Hitting the emergency stop button on coal

Feature story - 15 November, 2007
Before dawn this morning our activists occupied and took peaceful direct action to shut down a coal-fired power plant in Australia - locking onto the conveyor system to prevent coal from feeding the plant.

A Greenpeace activist pushes a button to stop the conveyor belt. It's time to push the emergency switch on coal.

Other activists hung a huge banner reading "Climate change starts here", and a third team climbed on the roof of the main building to paint the message "Coal Kills". 

Energy campaigner John Hepburn, who was on the climb team, talks about why he took action:

The Munmorah coal-fired power station, 110km northeast of Sydney, is the oldest in New South Wales and one of the most inefficient in the country.

"We need to cut carbon emissions right now. It's not complicated," said Hepburn. "If we installed solar hot water heaters in half of NSW's households we could switch off Munmorah and cut 1.5 million tonnes of CO2."

The protest was timed just one week before Australian federal elections, to highlight that both political parties back policies which would see greenhouse emissions increase.

Read - more about the coal plant.  

See - more photos from the action.

Act - to put the heat on Australian politicians.

Meanwhile scientists meet in Spain

The Intergovernmental Panel on Climate Change (IPCC) is meeting to finalise the 'Synthesis Report' that brings together the current scientific understanding on climate change and will guide climate change policymaking over the next few years.

"In less than three weeks time, negotiators from governments around the world will meet in Bali to decide the next steps they need to take to protect the climate," said Stephanie Tunmore, one of our policy experts. "The urgency of the science must be front and foremost in their minds and must drive their decision-making. The report being finalised this week is central to that."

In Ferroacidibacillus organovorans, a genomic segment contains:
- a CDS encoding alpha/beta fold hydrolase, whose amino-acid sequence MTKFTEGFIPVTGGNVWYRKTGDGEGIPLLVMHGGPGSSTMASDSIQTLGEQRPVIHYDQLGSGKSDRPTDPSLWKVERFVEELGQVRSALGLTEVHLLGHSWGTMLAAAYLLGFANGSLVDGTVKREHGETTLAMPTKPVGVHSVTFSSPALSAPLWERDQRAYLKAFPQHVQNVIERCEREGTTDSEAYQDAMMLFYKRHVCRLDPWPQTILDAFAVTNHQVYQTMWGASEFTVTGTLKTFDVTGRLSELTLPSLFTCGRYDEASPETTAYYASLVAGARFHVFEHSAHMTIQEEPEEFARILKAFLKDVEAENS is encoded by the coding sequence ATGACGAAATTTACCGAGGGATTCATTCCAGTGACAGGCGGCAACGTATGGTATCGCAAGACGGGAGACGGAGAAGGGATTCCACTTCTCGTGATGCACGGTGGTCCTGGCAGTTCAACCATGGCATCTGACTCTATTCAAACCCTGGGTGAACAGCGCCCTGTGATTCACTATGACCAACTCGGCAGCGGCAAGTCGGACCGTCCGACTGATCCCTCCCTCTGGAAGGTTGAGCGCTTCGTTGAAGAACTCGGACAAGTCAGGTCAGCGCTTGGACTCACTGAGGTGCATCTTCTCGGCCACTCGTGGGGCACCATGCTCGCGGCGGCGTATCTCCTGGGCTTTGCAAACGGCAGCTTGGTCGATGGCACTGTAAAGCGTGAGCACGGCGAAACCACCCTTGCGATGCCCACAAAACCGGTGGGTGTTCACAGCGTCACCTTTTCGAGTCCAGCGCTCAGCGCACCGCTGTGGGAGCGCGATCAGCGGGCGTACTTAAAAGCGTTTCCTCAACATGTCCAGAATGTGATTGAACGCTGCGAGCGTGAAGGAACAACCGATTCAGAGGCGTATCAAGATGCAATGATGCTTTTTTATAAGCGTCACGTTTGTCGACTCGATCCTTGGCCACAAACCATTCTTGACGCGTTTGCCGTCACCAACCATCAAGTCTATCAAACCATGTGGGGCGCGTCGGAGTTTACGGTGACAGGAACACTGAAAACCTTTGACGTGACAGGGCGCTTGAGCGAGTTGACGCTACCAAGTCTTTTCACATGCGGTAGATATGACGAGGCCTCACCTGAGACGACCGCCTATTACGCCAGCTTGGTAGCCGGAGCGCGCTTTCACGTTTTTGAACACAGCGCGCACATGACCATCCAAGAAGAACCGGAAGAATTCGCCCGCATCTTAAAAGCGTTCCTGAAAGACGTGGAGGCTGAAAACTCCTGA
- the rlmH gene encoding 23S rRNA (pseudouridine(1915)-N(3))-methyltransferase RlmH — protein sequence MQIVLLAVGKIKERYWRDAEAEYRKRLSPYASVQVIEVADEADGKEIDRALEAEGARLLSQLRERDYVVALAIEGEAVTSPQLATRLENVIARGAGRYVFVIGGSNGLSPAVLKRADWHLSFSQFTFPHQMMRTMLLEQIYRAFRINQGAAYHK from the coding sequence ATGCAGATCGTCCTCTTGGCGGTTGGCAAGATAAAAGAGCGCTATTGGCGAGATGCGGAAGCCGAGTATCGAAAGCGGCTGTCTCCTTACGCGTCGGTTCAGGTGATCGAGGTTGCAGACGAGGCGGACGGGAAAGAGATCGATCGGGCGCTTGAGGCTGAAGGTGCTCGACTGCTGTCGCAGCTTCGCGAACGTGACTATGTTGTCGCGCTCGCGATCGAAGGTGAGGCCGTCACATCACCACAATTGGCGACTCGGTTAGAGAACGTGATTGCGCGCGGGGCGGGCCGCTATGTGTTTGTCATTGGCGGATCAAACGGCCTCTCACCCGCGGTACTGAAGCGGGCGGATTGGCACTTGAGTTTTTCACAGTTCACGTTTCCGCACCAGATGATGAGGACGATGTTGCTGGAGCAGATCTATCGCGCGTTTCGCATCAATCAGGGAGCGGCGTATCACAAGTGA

The Bali talks were postponed specifically so that this IPCC report could be finished. In the meantime, the IPCC has been awarded the Nobel Peace Prize, which it will receive at a ceremony in Oslo on 10 December (the 10th anniversary of the Kyoto Protocol).

Earlier this year, the IPCC concluded that:

-  Most of the observed warming over the past half-century is caused by human activities (greater than 90 per cent certainty).

-  Over the next decades the number of people at risk of water scarcity is likely to rise from tens of millions to billions.

-  Sea level rise, storm surges and river flooding threaten huge numbers of people in the Asian Megadeltas such as the Ganges-Brahmaputra (Bangladesh) and the Zhujiang (Pearl River).

-  Projected reductions in food production capacity in the poorest parts of the world would bring more hunger and misery and undermine achievement of the Millennium Development Goals.

-  Renewable energy generally has a positive effect on energy security, employment and on air quality.

The scientists and economists of the IPCC already know how precarious the situation is. But policymakers still aren't acting. To show them how it's done, our activists blockaded the unloading of a 145,000 tonne coal shipment at the port of Tarragona, just south of Barcelona.

Some activists locked onto the unloading equipment while others painted, "El carbon destruye el clima" on the ship and more occupied the coal pile with a giant banner.

Video of the action (in Spanish):

More updates from the action on Greenpeace Spain's website (in Spanish).

In the last two days, dozens of people have been arrested at these actions, but it's only a start. The debate is over, time for the energy revolution to begin.

Demand action

Your government will attend a UN meeting about climate change in December. Our policy experts say it's crunch time for officials, but there are still many politicians just talking and talking. We have less than three weeks to let them know we want action.


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